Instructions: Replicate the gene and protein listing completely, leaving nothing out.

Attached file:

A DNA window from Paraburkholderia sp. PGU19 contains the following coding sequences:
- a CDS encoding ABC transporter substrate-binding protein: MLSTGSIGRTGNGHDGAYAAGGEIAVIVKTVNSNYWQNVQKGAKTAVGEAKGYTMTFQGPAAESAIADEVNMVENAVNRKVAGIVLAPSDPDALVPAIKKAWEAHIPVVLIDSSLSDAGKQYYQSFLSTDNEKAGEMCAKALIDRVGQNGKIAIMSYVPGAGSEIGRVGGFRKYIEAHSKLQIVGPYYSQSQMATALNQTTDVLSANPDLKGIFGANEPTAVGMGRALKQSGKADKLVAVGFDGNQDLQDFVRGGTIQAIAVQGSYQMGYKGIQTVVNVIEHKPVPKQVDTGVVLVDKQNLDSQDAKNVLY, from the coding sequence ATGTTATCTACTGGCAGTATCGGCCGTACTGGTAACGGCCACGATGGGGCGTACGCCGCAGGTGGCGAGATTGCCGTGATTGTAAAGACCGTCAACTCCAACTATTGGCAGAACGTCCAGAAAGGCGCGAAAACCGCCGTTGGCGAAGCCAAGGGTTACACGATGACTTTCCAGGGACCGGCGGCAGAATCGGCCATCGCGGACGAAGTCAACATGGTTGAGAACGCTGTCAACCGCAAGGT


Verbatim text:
A DNA window from Paraburkholderia sp. PGU19 contains the following coding sequences:
- a CDS encoding ABC transporter substrate-binding protein: MLSTGSIGRTGNGHDGAYAAGGEIAVIVKTVNSNYWQNVQKGAKTAVGEAKGYTMTFQGPAAESAIADEVNMVENAVNRKVAGIVLAPSDPDALVPAIKKAWEAHIPVVLIDSSLSDAGKQYYQSFLSTDNEKAGEMCAKALIDRVGQNGKIAIMSYVPGAGSEIGRVGGFRKYIEAHSKLQIVGPYYSQSQMATALNQTTDVLSANPDLKGIFGANEPTAVGMGRALKQSGKADKLVAVGFDGNQDLQDFVRGGTIQAIAVQGSYQMGYKGIQTVVNVIEHKPVPKQVDTGVVLVDKQNLDSQDAKNVLY, from the coding sequence ATGTTATCTACTGGCAGTATCGGCCGTACTGGTAACGGCCACGATGGGGCGTACGCCGCAGGTGGCGAGATTGCCGTGATTGTAAAGACCGTCAACTCCAACTATTGGCAGAACGTCCAGAAAGGCGCGAAAACCGCCGTTGGCGAAGCCAAGGGTTACACGATGACTTTCCAGGGACCGGCGGCAGAATCGGCCATCGCGGACGAAGTCAACATGGTTGAGAACGCTGTCAACCGCAAGGT